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    There is no single answer to most of your questions - gear preferences vary considerably. But to get you started in the right direction...

    Pack - Go in to Barney's Sport Chalet on Northern Lights in Anchorage and try on their external frame packs. Their packs are among the most popular in Alaska for hauling serious weight. In recent years more and more hunters have been switching to internal frames and externals made with composite materials, so there are loads of options out there - look up Kifaru and Stone Glacier - and you really can't go wrong starting with a large internal frame from a reputable backpacking company like Arcteryx, Marmot, etc. Still, I'd seriously consider looking first at Barney's packs.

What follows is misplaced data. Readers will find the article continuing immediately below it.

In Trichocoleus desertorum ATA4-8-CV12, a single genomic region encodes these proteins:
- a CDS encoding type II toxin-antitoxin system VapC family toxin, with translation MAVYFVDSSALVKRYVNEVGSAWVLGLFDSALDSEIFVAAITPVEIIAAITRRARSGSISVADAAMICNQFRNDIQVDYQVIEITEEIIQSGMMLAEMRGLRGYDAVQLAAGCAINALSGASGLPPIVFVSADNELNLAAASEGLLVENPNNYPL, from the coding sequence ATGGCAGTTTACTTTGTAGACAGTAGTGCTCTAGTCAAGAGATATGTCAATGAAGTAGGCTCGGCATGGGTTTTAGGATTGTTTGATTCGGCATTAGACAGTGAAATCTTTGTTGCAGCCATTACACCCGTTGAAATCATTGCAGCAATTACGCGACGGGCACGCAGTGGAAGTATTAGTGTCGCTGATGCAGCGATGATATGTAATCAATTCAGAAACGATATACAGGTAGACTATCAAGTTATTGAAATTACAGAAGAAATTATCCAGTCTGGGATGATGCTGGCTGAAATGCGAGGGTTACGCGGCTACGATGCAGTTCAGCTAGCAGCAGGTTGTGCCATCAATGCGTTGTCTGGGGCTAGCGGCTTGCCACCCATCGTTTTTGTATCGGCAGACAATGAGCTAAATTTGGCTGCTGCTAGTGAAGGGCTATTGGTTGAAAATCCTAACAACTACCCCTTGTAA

Filter - The MSR miniworks is a solid option.

    Game bags - Cotton bags breathe the best and are inexpensive, whereas TAG Bags dry more quickly, are lighter, and are easier to wash. I use cotton when hunting via ATV and TAG bags when backpacking due to the weight savings.

    Spotting scope - You'll want one sooner or later, so put it on the list. Binoculars are arguably more important, but a decent scope is invaluable.

    Looking forward to meeting you at Pizza Man!

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    Member cdubbin's Avatar
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    Single most important aspect of hunting I worry about is: meat care. Everything else, gear, transport, etc. comes second. I swear every one of these newb threads focuses solely on just getting to the trigger pull in the most comfortable, stylish, and peer-approved fashion, then: nothing. I'd love to see a thread titled: "I've never hunted here before; how to protect my meat from spoilage due to heat/bugs/dirt/moisture/improper handling"..... It doesn't matter how you get there, 'cause it's all child's play until that point. A succulent, well-cooked dish is the final arbiter of hunting "success".
    "– Gas boats are bad enough, autos are an invention of the devil, and airplanes are worse." ~Allen Hasselborg